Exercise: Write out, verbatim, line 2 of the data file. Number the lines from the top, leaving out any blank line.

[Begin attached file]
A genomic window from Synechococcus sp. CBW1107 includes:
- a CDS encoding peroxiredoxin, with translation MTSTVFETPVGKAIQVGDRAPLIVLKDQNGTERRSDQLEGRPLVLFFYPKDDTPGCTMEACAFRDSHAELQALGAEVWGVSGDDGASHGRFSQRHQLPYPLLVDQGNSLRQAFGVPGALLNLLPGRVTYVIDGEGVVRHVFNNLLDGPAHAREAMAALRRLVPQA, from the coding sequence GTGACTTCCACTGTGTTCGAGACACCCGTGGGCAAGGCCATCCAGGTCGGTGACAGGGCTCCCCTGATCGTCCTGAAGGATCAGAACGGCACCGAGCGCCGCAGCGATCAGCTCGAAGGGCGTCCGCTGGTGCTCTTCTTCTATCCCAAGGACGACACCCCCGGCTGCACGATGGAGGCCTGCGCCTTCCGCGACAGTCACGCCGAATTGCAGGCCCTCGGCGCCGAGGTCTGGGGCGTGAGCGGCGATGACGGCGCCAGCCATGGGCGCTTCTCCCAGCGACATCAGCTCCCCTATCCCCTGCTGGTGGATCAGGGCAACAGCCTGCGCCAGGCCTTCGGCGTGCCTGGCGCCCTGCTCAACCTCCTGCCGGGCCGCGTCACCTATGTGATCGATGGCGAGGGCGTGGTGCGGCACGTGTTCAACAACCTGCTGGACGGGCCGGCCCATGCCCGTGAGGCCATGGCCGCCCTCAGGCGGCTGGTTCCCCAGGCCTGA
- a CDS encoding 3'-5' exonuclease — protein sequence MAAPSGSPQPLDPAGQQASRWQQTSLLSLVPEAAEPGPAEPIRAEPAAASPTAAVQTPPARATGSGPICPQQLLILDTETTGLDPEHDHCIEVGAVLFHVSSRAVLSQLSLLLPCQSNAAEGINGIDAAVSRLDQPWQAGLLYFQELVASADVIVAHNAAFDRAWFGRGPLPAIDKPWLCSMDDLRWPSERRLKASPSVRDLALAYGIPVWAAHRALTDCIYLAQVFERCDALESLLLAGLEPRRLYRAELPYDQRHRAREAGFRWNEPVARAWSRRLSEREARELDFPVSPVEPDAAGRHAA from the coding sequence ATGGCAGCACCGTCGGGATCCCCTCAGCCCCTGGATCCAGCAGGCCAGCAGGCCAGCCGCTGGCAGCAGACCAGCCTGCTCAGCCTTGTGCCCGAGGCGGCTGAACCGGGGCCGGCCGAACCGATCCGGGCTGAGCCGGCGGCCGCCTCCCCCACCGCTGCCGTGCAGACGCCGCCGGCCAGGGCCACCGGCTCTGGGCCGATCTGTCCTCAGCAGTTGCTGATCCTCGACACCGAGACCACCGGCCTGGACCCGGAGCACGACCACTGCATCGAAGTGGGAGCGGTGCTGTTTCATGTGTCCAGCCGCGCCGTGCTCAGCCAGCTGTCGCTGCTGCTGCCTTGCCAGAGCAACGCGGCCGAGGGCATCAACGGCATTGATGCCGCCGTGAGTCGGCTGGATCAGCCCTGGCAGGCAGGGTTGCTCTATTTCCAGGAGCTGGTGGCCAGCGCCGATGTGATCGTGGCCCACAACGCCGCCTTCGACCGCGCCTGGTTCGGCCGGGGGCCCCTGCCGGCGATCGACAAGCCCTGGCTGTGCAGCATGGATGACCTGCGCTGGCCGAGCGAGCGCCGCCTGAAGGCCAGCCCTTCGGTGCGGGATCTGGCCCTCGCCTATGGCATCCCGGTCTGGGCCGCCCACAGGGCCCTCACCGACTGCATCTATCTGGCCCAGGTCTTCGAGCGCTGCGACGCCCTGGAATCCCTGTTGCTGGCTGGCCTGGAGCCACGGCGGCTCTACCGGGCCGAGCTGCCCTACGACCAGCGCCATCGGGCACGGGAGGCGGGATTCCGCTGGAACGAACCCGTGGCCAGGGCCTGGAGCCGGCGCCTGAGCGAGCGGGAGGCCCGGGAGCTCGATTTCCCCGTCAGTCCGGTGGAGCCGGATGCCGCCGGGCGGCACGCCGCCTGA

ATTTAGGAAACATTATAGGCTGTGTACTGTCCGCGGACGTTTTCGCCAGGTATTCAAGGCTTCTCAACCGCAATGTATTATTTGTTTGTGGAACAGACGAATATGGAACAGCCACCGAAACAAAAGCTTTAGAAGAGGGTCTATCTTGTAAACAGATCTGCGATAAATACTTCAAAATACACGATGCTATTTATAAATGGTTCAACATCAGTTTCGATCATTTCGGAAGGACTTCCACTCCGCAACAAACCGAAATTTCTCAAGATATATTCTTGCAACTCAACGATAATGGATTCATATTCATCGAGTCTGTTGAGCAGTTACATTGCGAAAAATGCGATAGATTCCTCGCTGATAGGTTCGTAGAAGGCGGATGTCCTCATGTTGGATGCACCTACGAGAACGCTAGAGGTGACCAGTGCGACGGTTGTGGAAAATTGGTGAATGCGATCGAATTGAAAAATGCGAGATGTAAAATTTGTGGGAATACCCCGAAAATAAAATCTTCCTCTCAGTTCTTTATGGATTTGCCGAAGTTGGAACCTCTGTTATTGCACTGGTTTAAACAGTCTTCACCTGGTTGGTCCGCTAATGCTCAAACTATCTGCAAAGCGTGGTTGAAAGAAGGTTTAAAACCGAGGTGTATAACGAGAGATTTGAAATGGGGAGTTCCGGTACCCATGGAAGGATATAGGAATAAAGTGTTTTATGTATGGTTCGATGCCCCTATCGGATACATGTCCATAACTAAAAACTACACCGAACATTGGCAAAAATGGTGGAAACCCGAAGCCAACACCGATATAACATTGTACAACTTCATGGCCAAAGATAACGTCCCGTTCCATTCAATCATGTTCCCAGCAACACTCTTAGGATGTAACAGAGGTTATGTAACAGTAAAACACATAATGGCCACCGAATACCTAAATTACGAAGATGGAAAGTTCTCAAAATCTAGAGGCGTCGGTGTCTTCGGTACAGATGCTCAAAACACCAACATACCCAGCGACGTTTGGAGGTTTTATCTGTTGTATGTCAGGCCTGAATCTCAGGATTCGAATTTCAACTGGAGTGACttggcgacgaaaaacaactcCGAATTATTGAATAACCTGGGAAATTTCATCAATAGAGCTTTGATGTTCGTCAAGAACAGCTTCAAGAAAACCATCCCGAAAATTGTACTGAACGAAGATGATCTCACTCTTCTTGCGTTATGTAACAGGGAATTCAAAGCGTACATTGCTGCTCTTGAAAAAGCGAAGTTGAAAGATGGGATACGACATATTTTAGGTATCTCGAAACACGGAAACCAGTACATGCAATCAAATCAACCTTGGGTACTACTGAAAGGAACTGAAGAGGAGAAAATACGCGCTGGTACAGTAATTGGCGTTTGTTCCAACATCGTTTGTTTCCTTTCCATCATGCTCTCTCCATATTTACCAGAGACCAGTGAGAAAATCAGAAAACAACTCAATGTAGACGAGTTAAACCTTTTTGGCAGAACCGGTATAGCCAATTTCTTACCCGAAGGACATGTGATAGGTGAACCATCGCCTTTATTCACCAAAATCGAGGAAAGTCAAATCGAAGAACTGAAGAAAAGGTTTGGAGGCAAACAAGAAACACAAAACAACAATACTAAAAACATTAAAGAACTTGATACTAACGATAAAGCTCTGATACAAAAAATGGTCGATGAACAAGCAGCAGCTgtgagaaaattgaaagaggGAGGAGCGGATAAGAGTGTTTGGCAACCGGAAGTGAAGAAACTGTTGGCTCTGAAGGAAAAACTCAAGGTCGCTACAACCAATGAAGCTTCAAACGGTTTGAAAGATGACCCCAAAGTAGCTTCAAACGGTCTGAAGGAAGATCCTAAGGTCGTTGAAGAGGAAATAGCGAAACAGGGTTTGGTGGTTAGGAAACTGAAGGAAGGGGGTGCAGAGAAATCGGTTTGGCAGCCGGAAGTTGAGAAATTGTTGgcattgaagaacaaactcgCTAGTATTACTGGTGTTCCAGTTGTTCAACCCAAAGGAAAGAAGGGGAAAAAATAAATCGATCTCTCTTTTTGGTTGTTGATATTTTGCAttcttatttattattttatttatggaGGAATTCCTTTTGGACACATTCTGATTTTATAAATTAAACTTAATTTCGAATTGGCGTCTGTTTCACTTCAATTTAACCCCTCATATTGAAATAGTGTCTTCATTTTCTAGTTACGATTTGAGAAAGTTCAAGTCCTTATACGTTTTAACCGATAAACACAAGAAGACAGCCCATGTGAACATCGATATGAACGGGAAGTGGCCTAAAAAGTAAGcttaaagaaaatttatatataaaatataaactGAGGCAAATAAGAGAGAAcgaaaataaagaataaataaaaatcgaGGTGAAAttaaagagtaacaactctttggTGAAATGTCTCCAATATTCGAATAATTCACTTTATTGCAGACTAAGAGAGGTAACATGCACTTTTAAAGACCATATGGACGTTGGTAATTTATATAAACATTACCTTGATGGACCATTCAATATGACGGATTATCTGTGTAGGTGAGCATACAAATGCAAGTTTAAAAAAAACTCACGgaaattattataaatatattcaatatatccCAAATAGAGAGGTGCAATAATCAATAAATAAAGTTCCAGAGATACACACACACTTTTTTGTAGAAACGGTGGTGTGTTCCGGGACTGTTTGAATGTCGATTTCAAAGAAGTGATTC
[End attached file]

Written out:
- a CDS encoding peroxiredoxin, with translation MTSTVFETPVGKAIQVGDRAPLIVLKDQNGTERRSDQLEGRPLVLFFYPKDDTPGCTMEACAFRDSHAELQALGAEVWGVSGDDGASHGRFSQRHQLPYPLLVDQGNSLRQAFGVPGALLNLLPGRVTYVIDGEGVVRHVFNNLLDGPAHAREAMAALRRLVPQA, from the coding sequence GTGACTTCCACTGTGTTCGAGACACCCGTGGGCAAGGCCATCCAGGTCGGTGACAGGGCTCCCCTGATCGTCCTGAAGGATCAGAACGGCACCGAGCGCCGCAGCGATCAGCTCGAAGGGCGTCCGCTGGTGCTCTTCTTCTATCCCAAGGACGACACCCCCGGCTGCACGATGGAGGCCTGCGCCTTCCGCGACAGTCACGCCGAATTGCAGGCCCTCGGCGCCGAGGTCTGGGGCGTGAGCGGCGATGACGGCGCCAGCCATGGGCGCTTCTCCCAGCGACATCAGCTCCCCTATCCCCTGCTGGTGGATCAGGGCAACAGCCTGCGCCAGGCCTTCGGCGTGCCTGGCGCCCTGCTCAACCTCCTGCCGGGCCGCGTCACCTATGTGATCGATGGCGAGGGCGTGGTGCGGCACGTGTTCAACAACCTGCTGGACGGGCCGGCCCATGCCCGTGAGGCCATGGCCGCCCTCAGGCGGCTGGTTCCCCAGGCCTGA